Test results indicated that biological activity was stimulated in the pilot test area. FIGS. 12A-H show indicator parameter trends in the four wells located within 6 m of the lactate injection well. COD measurements (FIG. 12A) indicated that electron donor was distributed at least 6 m from the injection well. Organic acid analyses indicated that lactate was fermented to acetate and propionate, along with some butyrate formation. Field test kit measurements provided evidence that carbon dioxide (FIG. 12B), another fermentation product, was generated and resulted in increased bicarbonate alkalinity (FIG. 12C) in groundwater. Groundwater pH (FIG. 12D) dropped from approximately 7.5 to slightly below 6 due to the formation of protons during lactate fermentation, before recovering to between 6.5 and 7 for the last few months of the test. Phospholipid fatty acid analysis indicated that biomass increased up to an order of magnitude close to the injection well (FIG. 12E).

Favorable redox conditions were created for reductive dechlorination (FIG. 12F). Oxidation-reduction potential dropped from approximately 150 to −300 millivolts. The small amount of dissolved oxygen and nitrate originally present in the pilot-test area was quickly depleted after lactate injection. Baseline sulfate concentrations were reasonably high, ranging from 160 to 480 milligrams per liter. As shown in FIG. 12G, sulfate was reduced to below detection limits after one to three months, depending on the distance from the injection well. Methanogenesis was apparent approximately 3 months after the start of lactate injections (FIG. 12H). The occurrence of methanogenesis indicated strongly reducing conditions appropriate for complete reductive dechlorination of PCE to ethene.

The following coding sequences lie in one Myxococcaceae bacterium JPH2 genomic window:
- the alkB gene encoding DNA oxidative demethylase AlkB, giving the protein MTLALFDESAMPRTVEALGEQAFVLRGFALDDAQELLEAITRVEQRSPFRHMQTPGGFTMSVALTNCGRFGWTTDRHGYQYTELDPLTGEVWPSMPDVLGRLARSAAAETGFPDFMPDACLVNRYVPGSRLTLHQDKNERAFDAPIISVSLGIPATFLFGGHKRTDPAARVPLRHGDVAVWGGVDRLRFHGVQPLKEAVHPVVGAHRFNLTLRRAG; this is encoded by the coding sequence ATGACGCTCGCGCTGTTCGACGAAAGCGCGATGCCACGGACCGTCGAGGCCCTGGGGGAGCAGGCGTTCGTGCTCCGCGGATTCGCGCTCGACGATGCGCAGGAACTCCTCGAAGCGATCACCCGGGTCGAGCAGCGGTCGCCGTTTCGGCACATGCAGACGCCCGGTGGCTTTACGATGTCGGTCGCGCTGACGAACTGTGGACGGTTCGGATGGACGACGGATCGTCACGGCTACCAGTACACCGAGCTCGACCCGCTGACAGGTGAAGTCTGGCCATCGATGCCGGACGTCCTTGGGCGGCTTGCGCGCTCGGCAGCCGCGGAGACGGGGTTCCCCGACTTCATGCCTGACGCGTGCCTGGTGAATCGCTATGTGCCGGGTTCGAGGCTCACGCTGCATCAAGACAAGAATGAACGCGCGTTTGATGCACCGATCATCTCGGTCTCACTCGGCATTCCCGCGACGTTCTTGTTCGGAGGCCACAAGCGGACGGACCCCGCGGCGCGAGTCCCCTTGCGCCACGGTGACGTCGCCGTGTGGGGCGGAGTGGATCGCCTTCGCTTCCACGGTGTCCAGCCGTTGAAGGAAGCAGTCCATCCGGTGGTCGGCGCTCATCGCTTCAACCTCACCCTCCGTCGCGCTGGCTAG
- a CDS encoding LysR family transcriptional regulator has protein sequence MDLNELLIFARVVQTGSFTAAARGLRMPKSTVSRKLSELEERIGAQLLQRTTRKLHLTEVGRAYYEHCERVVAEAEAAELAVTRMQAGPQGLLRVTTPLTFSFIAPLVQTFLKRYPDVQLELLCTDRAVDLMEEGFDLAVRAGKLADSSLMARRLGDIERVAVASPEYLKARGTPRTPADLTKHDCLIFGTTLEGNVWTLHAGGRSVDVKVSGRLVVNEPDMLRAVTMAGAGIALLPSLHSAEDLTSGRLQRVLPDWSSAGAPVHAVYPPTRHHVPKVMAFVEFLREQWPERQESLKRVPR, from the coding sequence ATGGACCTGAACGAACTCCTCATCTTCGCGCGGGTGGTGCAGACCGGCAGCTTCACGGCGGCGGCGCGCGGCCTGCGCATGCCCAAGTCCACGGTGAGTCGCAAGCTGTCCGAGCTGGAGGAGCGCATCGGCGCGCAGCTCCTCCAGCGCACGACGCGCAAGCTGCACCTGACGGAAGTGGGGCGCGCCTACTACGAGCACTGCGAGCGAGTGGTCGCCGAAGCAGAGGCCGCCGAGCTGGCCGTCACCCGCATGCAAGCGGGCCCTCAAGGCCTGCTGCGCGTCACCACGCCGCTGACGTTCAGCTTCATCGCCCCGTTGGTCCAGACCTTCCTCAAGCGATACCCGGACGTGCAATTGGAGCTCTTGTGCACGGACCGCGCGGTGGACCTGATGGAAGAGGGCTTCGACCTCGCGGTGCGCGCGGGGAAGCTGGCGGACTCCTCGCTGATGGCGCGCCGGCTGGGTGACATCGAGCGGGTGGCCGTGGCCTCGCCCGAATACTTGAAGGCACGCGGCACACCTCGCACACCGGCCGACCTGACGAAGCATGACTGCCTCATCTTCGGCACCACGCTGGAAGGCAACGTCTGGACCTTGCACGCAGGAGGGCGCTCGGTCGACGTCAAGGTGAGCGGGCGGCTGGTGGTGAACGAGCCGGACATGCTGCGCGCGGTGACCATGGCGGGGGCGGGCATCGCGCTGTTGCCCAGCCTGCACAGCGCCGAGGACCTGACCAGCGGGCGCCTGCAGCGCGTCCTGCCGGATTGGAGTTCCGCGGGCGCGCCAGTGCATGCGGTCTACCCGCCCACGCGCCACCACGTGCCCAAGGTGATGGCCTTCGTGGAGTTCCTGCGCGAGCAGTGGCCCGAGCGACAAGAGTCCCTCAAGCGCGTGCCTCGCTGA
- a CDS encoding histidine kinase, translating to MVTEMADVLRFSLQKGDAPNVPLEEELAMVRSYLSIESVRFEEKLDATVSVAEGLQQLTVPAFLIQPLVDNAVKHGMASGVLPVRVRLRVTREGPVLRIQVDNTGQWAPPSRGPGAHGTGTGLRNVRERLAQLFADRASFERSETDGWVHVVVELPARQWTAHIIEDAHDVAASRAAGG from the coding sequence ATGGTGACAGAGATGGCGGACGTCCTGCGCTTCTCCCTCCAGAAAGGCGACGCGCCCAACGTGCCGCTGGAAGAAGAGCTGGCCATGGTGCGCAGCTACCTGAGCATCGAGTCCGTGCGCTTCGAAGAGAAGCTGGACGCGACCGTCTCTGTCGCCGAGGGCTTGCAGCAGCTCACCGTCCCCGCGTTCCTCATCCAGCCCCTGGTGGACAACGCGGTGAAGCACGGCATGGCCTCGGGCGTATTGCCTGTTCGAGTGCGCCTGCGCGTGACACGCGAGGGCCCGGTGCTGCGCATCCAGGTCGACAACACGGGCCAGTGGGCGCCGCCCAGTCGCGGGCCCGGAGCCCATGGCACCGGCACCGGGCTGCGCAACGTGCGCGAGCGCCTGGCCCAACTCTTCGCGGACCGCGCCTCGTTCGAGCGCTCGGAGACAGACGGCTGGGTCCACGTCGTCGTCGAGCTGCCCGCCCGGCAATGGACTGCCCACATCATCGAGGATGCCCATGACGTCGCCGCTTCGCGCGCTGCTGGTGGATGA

Reductive dechlorination correlated closely with sulfate reduction and methanogenesis (FIGS. 13A-D). PCE concentrations increased initially, consistent with the enhanced dissolution of chlorinated solvents that can occur when high concentrations of sodium lactate are injected in a source area (K. S. Sorenson, Enhanced bioremediation for treatment of chlorinated solvent residual source areas, in S. M. Henry & S. D. Warner, Innovative Strategies for the Remediation of Chlorinated Solvents and DNAPLS in the Subsurface 119-131 (ACS Symposium Series 837, ACS Books, Washington, D.C. 2002). This effect has the benefit of increasing bioavailability of the contaminant for remediation. A small amount of TCE accumulation was observed in the second month. By the third month PCE and TCE were dramatically transformed to cis-1,2-DCE. However, further dechlorination to vinyl chloride or ethene was not observed after 8 months.